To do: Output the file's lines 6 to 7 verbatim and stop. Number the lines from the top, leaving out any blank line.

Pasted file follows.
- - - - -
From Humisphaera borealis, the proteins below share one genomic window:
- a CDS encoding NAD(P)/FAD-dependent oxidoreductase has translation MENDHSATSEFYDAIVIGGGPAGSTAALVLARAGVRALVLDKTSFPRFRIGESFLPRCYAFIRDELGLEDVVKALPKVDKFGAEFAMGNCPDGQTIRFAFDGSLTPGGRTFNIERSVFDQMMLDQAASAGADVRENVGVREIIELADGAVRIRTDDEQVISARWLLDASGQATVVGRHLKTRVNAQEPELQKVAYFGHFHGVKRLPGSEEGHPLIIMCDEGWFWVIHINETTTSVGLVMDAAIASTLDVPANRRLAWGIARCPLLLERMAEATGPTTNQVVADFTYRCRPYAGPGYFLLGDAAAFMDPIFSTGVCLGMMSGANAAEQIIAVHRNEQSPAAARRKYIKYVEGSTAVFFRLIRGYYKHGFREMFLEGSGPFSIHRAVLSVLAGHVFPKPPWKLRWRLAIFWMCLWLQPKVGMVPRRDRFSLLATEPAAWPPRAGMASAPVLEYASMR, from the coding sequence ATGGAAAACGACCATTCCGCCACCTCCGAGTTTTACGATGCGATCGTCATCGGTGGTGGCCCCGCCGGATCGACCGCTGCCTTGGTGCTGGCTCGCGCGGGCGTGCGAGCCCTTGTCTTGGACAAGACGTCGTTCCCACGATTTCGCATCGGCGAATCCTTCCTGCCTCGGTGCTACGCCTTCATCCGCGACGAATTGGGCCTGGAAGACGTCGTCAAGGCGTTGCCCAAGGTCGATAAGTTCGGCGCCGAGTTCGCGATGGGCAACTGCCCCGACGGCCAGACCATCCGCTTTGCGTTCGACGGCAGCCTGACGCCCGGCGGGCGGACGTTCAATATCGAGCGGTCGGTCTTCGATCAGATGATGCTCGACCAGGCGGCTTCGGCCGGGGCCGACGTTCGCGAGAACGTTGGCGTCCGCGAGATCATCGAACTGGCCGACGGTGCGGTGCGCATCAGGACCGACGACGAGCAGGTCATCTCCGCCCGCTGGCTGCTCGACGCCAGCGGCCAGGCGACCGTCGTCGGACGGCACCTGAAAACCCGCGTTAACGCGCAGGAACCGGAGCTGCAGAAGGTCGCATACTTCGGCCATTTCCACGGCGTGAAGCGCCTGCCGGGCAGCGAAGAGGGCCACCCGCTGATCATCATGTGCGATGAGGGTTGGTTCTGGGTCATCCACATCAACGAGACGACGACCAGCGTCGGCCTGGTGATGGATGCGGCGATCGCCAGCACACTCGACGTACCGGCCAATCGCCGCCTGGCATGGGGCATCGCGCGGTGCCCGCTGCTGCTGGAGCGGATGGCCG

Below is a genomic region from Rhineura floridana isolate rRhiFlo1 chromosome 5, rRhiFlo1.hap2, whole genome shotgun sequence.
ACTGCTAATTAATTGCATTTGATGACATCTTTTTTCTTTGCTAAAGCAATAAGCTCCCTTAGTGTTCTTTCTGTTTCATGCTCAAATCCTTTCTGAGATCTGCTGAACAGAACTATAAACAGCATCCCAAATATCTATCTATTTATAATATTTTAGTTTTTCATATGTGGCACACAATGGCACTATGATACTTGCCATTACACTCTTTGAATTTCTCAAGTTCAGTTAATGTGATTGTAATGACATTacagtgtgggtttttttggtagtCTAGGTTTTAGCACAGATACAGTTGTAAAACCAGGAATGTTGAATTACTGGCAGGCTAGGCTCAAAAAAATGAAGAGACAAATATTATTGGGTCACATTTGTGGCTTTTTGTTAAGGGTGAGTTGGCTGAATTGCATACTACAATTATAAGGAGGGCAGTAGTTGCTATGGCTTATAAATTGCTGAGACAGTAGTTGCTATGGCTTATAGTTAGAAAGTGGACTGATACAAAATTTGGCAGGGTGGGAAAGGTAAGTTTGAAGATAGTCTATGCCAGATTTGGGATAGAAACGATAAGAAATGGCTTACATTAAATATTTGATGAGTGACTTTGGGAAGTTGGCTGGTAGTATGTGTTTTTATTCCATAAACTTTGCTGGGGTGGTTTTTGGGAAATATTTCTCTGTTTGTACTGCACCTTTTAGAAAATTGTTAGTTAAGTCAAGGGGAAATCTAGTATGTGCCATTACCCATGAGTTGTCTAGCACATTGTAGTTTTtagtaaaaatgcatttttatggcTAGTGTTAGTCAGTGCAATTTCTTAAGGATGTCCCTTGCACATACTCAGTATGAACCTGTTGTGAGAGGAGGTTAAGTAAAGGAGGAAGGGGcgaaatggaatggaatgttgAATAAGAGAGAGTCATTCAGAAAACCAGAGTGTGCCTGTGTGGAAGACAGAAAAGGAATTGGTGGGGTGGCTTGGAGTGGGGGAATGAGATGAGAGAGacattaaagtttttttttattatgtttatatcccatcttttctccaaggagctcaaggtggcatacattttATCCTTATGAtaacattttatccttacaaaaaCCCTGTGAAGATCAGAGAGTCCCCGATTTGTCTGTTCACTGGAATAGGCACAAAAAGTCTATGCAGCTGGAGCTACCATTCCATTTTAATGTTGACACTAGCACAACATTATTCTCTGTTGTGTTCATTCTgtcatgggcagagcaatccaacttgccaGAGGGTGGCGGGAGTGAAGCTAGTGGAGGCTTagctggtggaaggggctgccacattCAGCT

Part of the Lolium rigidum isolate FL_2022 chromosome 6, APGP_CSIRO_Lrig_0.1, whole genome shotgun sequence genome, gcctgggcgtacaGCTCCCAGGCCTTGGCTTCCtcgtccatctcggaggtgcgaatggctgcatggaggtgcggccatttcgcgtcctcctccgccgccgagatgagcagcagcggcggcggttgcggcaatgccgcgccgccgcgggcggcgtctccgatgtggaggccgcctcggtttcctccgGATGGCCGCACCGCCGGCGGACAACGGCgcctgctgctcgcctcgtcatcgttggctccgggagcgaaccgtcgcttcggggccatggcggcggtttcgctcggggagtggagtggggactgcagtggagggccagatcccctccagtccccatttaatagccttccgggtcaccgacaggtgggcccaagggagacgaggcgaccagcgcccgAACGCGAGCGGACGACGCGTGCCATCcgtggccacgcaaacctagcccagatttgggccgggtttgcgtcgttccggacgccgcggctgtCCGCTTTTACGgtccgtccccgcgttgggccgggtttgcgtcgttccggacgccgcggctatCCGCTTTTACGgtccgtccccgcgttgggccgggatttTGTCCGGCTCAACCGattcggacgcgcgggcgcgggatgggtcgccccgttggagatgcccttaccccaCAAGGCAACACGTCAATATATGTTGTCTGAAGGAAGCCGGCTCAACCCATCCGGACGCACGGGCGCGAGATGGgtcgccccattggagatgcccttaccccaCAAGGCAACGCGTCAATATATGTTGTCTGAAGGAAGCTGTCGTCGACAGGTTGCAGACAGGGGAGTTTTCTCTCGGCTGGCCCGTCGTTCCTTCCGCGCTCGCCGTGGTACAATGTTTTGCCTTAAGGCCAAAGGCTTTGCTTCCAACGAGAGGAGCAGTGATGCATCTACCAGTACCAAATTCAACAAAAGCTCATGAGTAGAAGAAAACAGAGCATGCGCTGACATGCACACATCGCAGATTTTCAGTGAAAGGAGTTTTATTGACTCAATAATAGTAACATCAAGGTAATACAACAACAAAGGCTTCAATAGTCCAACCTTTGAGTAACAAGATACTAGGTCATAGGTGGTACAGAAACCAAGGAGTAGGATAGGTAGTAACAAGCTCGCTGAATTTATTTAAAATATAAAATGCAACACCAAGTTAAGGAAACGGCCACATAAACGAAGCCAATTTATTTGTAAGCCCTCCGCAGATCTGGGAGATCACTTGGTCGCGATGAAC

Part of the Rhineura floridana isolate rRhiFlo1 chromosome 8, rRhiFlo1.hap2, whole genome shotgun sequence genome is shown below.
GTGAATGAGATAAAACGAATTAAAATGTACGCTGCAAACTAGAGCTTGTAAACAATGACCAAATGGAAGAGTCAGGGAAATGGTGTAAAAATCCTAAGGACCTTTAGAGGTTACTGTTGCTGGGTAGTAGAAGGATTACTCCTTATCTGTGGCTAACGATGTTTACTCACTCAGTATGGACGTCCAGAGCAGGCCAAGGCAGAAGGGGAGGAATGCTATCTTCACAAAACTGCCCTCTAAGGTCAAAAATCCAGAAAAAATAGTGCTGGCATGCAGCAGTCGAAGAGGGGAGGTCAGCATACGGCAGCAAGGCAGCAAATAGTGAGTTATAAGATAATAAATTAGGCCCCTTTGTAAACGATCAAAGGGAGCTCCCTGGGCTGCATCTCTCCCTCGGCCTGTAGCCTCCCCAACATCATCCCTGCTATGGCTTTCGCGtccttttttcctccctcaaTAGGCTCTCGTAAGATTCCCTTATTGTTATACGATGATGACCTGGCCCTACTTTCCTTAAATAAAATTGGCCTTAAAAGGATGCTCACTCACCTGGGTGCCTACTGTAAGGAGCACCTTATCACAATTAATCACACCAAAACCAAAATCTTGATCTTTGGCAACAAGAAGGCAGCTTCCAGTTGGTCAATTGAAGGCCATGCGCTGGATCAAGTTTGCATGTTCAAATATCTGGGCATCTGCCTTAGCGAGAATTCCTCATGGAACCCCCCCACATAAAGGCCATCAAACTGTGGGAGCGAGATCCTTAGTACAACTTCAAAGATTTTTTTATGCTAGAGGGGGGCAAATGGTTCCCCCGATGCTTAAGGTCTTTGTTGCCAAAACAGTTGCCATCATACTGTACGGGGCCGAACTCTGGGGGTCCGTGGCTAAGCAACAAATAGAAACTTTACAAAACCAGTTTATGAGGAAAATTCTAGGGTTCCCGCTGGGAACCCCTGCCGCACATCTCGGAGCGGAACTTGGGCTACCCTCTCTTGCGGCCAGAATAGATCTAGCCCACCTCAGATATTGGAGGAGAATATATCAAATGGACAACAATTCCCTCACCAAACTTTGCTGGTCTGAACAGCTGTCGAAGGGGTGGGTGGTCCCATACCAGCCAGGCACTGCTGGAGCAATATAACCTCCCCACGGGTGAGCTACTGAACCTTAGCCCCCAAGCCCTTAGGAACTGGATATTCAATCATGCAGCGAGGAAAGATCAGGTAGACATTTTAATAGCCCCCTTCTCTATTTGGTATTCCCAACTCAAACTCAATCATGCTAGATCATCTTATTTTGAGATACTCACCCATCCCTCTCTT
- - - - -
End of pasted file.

Part of the Rhineura floridana isolate rRhiFlo1 chromosome 8, rRhiFlo1.hap2, whole genome shotgun sequence genome is shown below.
GTGAATGAGATAAAACGAATTAAAATGTACGCTGCAAACTAGAGCTTGTAAACAATGACCAAATGGAAGAGTCAGGGAAATGGTGTAAAAATCCTAAGGACCTTTAGAGGTTACTGTTGCTGGGTAGTAGAAGGATTACTCCTTATCTGTGGCTAACGATGTTTACTCACTCAGTATGGACGTCCAGAGCAGGCCAAGGCAGAAGGGGAGGAATGCTATCTTCACAAAACTGCCCTCTAAGGTCAAAAATCCAGAAAAAATAGTGCTGGCATGCAGCAGTCGAAGAGGGGAGGTCAGCATACGGCAGCAAGGCAGCAAATAGTGAGTTATAAGATAATAAATTAGGCCCCTTTGTAAACGATCAAAGGGAGCTCCCTGGGCTGCATCTCTCCCTCGGCCTGTAGCCTCCCCAACATCATCCCTGCTATGGCTTTCGCGtccttttttcctccctcaaTAGGCTCTCGTAAGATTCCCTTATTGTTATACGATGATGACCTGGCCCTACTTTCCTTAAATAAAATTGGCCTTAAAAGGATGCTCACTCACCTGGGTGCCTACTGTAAGGAGCACCTTATCACAATTAATCACACCAAAACCAAAATCTTGATCTTTGGCAACAAGAAGGCAGCTTCCAGTTGGTCAATTGAAGGCCATGCGCTGGATCAAGTTTGCATGTTCAAATATCTGGGCATCTGCCTTAGCGAGAATTCCTCATGGAACCCCCCCACATAAAGGCCATCAAACTGTGGGAGCGAGATCCTTAGTACAACTTCAAAGATTTTTTTATGCTAGAGGGGGGCAAATGGTTCCCCCGATGCTTAAGGTCTTTGTTGCCAAAACAGTTGCCATCATACTGTACGGGGCCGAACTCTGGGGGTCCGTGGCTAAGCAACAAATAGAAACTTTACAAAACCAGTTTATGAGGAAAATTCTAGGGTTCCCGCTGGGAACCCCTGCCGCACATCTCGGAGCGGAACTTGGGCTACCCTCTCTTGCGGCCAGAATAGATCTAGCCCACCTCAGATATTGGAGGAGAATATATCAAATGGACAACAATTCCCTCACCAAACTTTGCTGGTCTGAACAGCTGTCGAAGGGGTGGGTGGTCCCATACCAGCCAGGCACTGCTGGAGCAATATAACCTCCCCACGGGTGAGCTACTGAACCTTAGCCCCCAAGCCCTTAGGAACTGGATATTCAATCATGCAGCGAGGAAAGATCAGGTAGACATTTTAATAGCCCCCTTCTCTATTTGGTATTCCCAACTCAAACTCAATCATGCTAGATCATCTTATTTTGAGATACTCACCCATCCCTCTCTT